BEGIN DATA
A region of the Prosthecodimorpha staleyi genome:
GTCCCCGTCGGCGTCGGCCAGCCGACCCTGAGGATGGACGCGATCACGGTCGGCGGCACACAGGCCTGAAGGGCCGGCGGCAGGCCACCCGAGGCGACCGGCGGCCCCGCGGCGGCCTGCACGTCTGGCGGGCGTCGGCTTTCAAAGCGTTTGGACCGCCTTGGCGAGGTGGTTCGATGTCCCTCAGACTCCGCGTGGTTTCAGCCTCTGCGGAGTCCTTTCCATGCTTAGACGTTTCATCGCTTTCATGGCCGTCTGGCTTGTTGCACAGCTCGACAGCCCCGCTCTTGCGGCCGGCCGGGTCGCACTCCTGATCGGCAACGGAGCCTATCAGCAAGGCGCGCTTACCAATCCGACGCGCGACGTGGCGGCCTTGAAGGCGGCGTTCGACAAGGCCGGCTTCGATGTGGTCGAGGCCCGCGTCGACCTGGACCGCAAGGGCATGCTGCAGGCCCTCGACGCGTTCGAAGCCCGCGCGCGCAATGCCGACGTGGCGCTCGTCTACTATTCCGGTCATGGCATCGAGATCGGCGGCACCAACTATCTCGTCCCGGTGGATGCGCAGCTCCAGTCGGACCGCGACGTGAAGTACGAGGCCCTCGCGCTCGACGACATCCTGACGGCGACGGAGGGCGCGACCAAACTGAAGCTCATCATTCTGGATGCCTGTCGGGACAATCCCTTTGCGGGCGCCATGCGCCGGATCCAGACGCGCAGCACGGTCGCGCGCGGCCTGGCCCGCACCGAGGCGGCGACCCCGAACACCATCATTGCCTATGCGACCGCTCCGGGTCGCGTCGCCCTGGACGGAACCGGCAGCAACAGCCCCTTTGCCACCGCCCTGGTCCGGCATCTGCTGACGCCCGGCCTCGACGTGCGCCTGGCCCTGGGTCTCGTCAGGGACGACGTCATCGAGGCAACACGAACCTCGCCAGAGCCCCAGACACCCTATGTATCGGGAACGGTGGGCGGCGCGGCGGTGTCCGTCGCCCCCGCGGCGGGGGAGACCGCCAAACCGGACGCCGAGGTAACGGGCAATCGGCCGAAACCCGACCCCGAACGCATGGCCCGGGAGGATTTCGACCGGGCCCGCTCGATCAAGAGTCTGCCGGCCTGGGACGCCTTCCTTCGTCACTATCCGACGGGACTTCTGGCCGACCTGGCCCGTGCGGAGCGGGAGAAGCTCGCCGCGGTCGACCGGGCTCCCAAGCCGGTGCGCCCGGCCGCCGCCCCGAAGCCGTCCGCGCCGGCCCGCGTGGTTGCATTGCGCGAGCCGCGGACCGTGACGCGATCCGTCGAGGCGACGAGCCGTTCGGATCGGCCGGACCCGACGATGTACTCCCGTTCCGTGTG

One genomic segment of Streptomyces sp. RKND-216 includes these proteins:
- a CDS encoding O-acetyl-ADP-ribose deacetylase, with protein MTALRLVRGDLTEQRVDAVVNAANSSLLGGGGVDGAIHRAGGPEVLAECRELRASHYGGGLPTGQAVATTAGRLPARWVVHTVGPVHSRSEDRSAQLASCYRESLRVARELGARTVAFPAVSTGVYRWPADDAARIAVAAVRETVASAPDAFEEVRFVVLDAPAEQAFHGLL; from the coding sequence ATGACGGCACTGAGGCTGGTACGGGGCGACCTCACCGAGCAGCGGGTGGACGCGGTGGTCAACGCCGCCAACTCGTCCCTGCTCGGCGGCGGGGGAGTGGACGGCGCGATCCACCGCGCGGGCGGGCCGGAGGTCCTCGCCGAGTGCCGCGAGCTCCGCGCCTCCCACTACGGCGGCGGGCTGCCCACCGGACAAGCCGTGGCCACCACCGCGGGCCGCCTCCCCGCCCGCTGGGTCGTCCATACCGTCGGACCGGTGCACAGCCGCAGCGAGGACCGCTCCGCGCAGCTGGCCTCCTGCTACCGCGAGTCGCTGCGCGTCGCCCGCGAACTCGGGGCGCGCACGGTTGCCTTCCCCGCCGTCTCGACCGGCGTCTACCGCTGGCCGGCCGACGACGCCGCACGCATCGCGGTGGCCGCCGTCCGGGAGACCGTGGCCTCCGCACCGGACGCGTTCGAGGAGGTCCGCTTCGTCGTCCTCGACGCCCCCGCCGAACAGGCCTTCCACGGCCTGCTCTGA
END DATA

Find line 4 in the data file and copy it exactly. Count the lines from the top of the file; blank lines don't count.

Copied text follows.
- a CDS encoding O-acetyl-ADP-ribose deacetylase, with protein MTALRLVRGDLTEQRVDAVVNAANSSLLGGGGVDGAIHRAGGPEVLAECRELRASHYGGGLPTGQAVATTAGRLPARWVVHTVGPVHSRSEDRSAQLASCYRESLRVARELGARTVAFPAVSTGVYRWPADDAARIAVAAVRETVASAPDAFEEVRFVVLDAPAEQAFHGLL; from the coding sequence ATGACGGCACTGAGGCTGGTACGGGGCGACCTCACCGAGCAGCGGGTGGACGCGGTGGTCAACGCCGCCAACTCGTCCCTGCTCGGCGGCGGGGGAGTGGACGGCGCGATCCACCGCGCGGGCGGGCCGGAGGTCCTCGCCGAGTGCCGCGAGCTCCGCGCCTCCCACTACGGCGGCGGGCTGCCCACCGGACAAGCCGTGGCCACCACCGCGGGCCGCCTCCCCGCCCGCTGGGTCGTCCATACCGTCGGACCGGTGCACAGCCGCAGCGAGGACCGCTCCGCGCAGCTGGCCTCCTGCTACCGCGAGTCGCTGCGCGTCGCCCGCGAACTCGGGGCGCGCACGGTTGCCTTCCCCGCCGTCTCGACCGGCGTCTACCGCTGGCCGGCCGACGACGCCGCACGCATCGCGGTGGCCGCCGTCCGGGAGACCGTGGCCTCCGCACCGGACGCGTTCGAGGAGGTCCGCTTCGTCGTCCTCGACGCCCCCGCCGAACAGGCCTTCCACGGCCTGCTCTGA